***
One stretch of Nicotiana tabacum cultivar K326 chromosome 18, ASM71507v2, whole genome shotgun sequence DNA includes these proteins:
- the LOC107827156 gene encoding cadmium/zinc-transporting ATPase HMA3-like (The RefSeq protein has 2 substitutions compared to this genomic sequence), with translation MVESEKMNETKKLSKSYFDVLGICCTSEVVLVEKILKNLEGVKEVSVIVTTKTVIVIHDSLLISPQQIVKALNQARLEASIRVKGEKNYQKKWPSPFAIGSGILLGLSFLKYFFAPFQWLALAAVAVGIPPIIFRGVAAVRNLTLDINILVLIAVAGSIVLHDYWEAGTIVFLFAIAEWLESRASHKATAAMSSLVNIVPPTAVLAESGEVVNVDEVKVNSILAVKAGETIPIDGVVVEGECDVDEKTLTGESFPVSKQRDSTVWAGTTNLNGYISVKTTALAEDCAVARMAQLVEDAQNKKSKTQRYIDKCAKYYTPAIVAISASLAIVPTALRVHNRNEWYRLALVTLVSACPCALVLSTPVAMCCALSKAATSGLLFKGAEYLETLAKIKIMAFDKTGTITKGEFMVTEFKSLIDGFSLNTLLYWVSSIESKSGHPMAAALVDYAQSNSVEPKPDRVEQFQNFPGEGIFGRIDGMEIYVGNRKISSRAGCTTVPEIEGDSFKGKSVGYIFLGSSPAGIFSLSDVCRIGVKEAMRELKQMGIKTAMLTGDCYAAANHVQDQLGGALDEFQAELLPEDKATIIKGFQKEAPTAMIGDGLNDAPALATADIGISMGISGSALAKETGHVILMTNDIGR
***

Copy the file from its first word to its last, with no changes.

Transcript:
One stretch of Nicotiana tabacum cultivar K326 chromosome 18, ASM71507v2, whole genome shotgun sequence DNA includes these proteins:
- the LOC107827156 gene encoding cadmium/zinc-transporting ATPase HMA3-like (The RefSeq protein has 2 substitutions compared to this genomic sequence), with translation MVESEKMNETKKLSKSYFDVLGICCTSEVVLVEKILKNLEGVKEVSVIVTTKTVIVIHDSLLISPQQIVKALNQARLEASIRVKGEKNYQKKWPSPFAIGSGILLGLSFLKYFFAPFQWLALAAVAVGIPPIIFRGVAAVRNLTLDINILVLIAVAGSIVLHDYWEAGTIVFLFAIAEWLESRASHKATAAMSSLVNIVPPTAVLAESGEVVNVDEVKVNSILAVKAGETIPIDGVVVEGECDVDEKTLTGESFPVSKQRDSTVWAGTTNLNGYISVKTTALAEDCAVARMAQLVEDAQNKKSKTQRYIDKCAKYYTPAIVAISASLAIVPTALRVHNRNEWYRLALVTLVSACPCALVLSTPVAMCCALSKAATSGLLFKGAEYLETLAKIKIMAFDKTGTITKGEFMVTEFKSLIDGFSLNTLLYWVSSIESKSGHPMAAALVDYAQSNSVEPKPDRVEQFQNFPGEGIFGRIDGMEIYVGNRKISSRAGCTTVPEIEGDSFKGKSVGYIFLGSSPAGIFSLSDVCRIGVKEAMRELKQMGIKTAMLTGDCYAAANHVQDQLGGALDEFQAELLPEDKATIIKGFQKEAPTAMIGDGLNDAPALATADIGISMGISGSALAKETGHVILMTNDIGR